2008-2013: US $ 310,955 H.Ward (PI) , Lisa Holmes (CO-I) : US National Institute on Drug Abuse: Oregon Social Learning Centre: Centre for Drug Abuse Prevention in the Child Welfare System (converting Cost Calculator for use in USA); funding source transferred to Rady Children's Hospital, San Diego, California in 2012

2009-2011: £758,429 H.Ward and Emily Munro (joint PIs) Department for Children, Schools and Families Evaluation of Right2Bcared4 pilots/Evaluation of Staying Put pilots

2006-2009: £249,964 H.Ward (PI) and Lisa Holmes (PI): Extension of the Cost Calculator for Special Educational Needs/ for Health and Mental Health Services and Analysis of Joint Commissioning (Knowledge Transfer Partnerships: ESRC and Coventry City Council/ and Cheshire County Council)

Other relevant grants received from the Department for Education, the Fostering Network, Local Government Association, Action for Children, Scope: £995,375.

Details of the impact

This programme of interlinked studies has had a significant and sustained impact on government policy and professional practice in promoting and safeguarding the wellbeing of children in need. Evidence of its international significance and reach is demonstrated by the fact that practice tools developed from our early research findings (the Looking After Children programme) have been implemented by all child welfare agencies in Ontario [5.1], are being utilised by all youth services in Quebec [5.2], and support approximately half of all children in care in Australia [5.3]; and that the costing methodology is being adapted for use in the United States [5.4].The programme's reach includes policymakers, practitioners and children and families receiving social care services in Australia, Canada, France, the Ukraine and the USA as well as in the UK [5.5]. Its national significance is evidenced by the award of a CBE for services to children and families to Ward in 2012.

The findings from the cohort studies concerning children's extensive needs at entry to care, unstable placements and insufficient attention to their education complemented those of other studies and informed the NICE guidelines on the Health and Wellbeing of Looked After Children [5.6] and the revised Guidance on the Children Act 1989; Ward was commissioned to draft parts of this Guidance [5.5].

The first cohort study identified relationships between poor planning, instability and adverse outcomes for infants in care and led to a subsequent interlinked study on outcomes for infants at risk of abuse. The research classification developed for this study has been translated into a practice tool for assessing risks of future harm, which is currently being piloted by the NSPCC with practitioners in eight local authorities. This study was also featured on a recent BBC Panorama programme (Baby P: In His Mother's Words, December, 2010) and is included in the Department for Education Overview of recent research on safeguarding children (co-written by Ward), 2000 hard copies of which have been distributed to all relevant agencies throughout the country to inform ongoing professional development programmes. The study has also informed the Munro Review of Child Protection [5.7], the Family Justice Review [5.8] the current adoption initiative [5.5] and the fourth report of the House of Commons Education Committee [5.9] to which Ward gave written and oral evidence, by invitation. Following the Family Justice Review [5.8] examples from the study are now used in the training of family justice professionals.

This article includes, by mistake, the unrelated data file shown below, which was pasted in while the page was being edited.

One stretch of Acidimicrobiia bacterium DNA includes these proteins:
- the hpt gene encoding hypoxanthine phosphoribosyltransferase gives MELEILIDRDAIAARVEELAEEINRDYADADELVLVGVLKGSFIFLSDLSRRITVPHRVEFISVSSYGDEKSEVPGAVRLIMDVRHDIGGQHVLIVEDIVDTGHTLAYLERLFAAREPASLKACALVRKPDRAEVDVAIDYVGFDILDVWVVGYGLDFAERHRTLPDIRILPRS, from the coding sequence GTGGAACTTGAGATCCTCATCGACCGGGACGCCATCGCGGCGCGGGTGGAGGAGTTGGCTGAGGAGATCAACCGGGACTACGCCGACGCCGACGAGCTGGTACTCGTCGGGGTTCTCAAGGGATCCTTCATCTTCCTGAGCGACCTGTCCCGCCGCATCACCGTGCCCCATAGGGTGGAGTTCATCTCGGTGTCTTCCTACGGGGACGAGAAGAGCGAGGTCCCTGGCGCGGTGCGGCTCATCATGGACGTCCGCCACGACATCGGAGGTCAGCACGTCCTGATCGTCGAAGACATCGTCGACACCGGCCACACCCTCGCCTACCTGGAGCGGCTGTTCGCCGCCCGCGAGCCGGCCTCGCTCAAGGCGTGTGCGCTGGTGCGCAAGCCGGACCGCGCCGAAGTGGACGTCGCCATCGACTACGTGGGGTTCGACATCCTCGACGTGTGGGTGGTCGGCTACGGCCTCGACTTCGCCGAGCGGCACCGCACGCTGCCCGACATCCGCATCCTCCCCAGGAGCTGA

The linked cohort study exploring the relationship between costs and outcomes for looked after children led to the construction of the Cost Calculator for Children's Services, now developed as a computer application for use in agencies in England. The underpinning methodology and tool is being used by US researchers to measure changes in the child welfare system in California, pre and post implementation of new practice [5.4].

The ensuing programme on costing children's services has added transparency to national debates concerning value for money. The research team has been commissioned by the Fostering Network, the Local Government Association and Action for Children to utilise their innovative costing methodology to calculate the national costs of foster care provision and support foster care, the costs of implementing the Laming recommendations for improving the child protection service and the costs of providing short breaks for disabled children [5.10]. The team are also routinely invited by the Department for Education and the Ministry of Justice to update the costs of care and care proceedings to inform estimations and calculations submitted to comprehensive spending reviews; and statutory guidance such as that on the sufficiency requirement [5.5].

In the 1980s, children in care were regarded as a separate group for whom the state's responsibilities were largely assumed to be confined to meeting their basic physical needs. In Britain [5.5], Canada [5.1; 5.2] and Australia [5.3], the research has been influential in moving the debate forward to considering outcomes of care in terms of children's developmental progress and capacity to meet their potential. New evidence concerning the long-term consequences of abuse and neglect have enabled us to argue that the poor outcomes of care are related to the inability of the system to compensate for previous adverse experience and to call for more specialist provision for those who remain looked after, more proactive decisions for those for whom adoption is the best option, and more effective services to safeguard those who remain at home. The research has provided policymakers and practitioners with the evidence supporting these arguments [5.5, 5.6, 5.7, 5.8, 5.9, 5.10].

Sources to corroborate the impact

The following sources of corroboration can be made available at request:

5.1. Desjardins, L., Evans, S. and Haveman, D. (2010) `Supervisory role in the successful implementation of Looking After Children', An International Database and e-journal for Outcome Evaluation and Research, http:/, passim

5.2. Public Safety Canada (2012) Pilot Project to Implement the Looking After Children Approach in Québec, Evaluation Summary 2012-ES-30, p.3

5.3. Barnardo's Australia (2011) The Looking After Children Project Australia and factual statement from CEO

5.4. Factual statement from Child and Adolescent Services Research Center, San Diego, California and Oregon Social Learning Center, Eugene, Oregon.

5.5. Factual statement from Department for Education

5.6. NICE (2010) Looked-after Children and Young People, NICE public health guidance 28, pp.97, 100, 102 ,

5.7. Department for Education (2011) The Munro Review of Child Protection: Final Report A child-centred system cm 8062 London: The Stationery Office, pp 24, 46, 62, 121.

5.8. Ministry of Justice (2011) Family Justice Review Interim Report, London: MoJ, pp. 86,97

5.9. House Of Commons Education Committee (2012): Children First: The Child Protection System in England, Fourth Report of Session 2012-2013, HC 137, London: TSO, Vol I pp 20,25-27, 31-32, 50, 57-58, 74,76; Vol II pp Ev11-20; 178-9

5.10. Factual statement from Action for Children